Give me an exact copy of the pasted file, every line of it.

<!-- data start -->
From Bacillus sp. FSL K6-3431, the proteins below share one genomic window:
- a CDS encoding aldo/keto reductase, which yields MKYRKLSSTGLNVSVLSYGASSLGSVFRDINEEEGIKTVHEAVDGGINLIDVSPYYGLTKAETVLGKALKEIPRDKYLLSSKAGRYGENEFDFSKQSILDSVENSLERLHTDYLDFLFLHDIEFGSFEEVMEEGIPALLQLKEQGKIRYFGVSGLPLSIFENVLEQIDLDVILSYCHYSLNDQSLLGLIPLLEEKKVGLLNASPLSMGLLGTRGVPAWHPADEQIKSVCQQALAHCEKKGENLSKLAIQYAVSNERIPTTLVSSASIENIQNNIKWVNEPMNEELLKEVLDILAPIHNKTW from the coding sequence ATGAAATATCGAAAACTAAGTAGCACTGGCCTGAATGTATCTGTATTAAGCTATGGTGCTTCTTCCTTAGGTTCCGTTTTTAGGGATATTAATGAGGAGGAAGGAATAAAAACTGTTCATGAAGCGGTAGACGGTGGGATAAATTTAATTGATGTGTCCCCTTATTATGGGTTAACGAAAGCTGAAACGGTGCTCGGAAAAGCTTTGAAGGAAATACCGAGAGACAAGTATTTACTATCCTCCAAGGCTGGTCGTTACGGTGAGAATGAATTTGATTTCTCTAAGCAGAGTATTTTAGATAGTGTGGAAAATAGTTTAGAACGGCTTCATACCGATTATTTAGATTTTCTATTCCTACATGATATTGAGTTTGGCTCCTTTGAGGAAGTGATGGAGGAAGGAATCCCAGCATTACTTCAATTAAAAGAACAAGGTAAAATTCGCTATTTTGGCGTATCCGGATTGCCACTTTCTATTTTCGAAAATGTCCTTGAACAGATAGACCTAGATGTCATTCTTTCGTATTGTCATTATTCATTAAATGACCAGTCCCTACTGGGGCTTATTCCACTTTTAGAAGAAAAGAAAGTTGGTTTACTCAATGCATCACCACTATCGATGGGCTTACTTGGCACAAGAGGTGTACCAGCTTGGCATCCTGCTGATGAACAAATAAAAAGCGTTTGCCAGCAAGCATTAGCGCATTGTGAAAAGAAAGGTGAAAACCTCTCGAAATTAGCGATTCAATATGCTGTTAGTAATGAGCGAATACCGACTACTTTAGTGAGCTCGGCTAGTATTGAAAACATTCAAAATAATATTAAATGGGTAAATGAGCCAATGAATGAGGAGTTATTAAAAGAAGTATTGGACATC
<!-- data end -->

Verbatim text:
From Bacillus sp. FSL K6-3431, the proteins below share one genomic window:
- a CDS encoding aldo/keto reductase, which yields MKYRKLSSTGLNVSVLSYGASSLGSVFRDINEEEGIKTVHEAVDGGINLIDVSPYYGLTKAETVLGKALKEIPRDKYLLSSKAGRYGENEFDFSKQSILDSVENSLERLHTDYLDFLFLHDIEFGSFEEVMEEGIPALLQLKEQGKIRYFGVSGLPLSIFENVLEQIDLDVILSYCHYSLNDQSLLGLIPLLEEKKVGLLNASPLSMGLLGTRGVPAWHPADEQIKSVCQQALAHCEKKGENLSKLAIQYAVSNERIPTTLVSSASIENIQNNIKWVNEPMNEELLKEVLDILAPIHNKTW from the coding sequence ATGAAATATCGAAAACTAAGTAGCACTGGCCTGAATGTATCTGTATTAAGCTATGGTGCTTCTTCCTTAGGTTCCGTTTTTAGGGATATTAATGAGGAGGAAGGAATAAAAACTGTTCATGAAGCGGTAGACGGTGGGATAAATTTAATTGATGTGTCCCCTTATTATGGGTTAACGAAAGCTGAAACGGTGCTCGGAAAAGCTTTGAAGGAAATACCGAGAGACAAGTATTTACTATCCTCCAAGGCTGGTCGTTACGGTGAGAATGAATTTGATTTCTCTAAGCAGAGTATTTTAGATAGTGTGGAAAATAGTTTAGAACGGCTTCATACCGATTATTTAGATTTTCTATTCCTACATGATATTGAGTTTGGCTCCTTTGAGGAAGTGATGGAGGAAGGAATCCCAGCATTACTTCAATTAAAAGAACAAGGTAAAATTCGCTATTTTGGCGTATCCGGATTGCCACTTTCTATTTTCGAAAATGTCCTTGAACAGATAGACCTAGATGTCATTCTTTCGTATTGTCATTATTCATTAAATGACCAGTCCCTACTGGGGCTTATTCCACTTTTAGAAGAAAAGAAAGTTGGTTTACTCAATGCATCACCACTATCGATGGGCTTACTTGGCACAAGAGGTGTACCAGCTTGGCATCCTGCTGATGAACAAATAAAAAGCGTTTGCCAGCAAGCATTAGCGCATTGTGAAAAGAAAGGTGAAAACCTCTCGAAATTAGCGATTCAATATGCTGTTAGTAATGAGCGAATACCGACTACTTTAGTGAGCTCGGCTAGTATTGAAAACATTCAAAATAATATTAAATGGGTAAATGAGCCAATGAATGAGGAGTTATTAAAAGAAGTATTGGACATC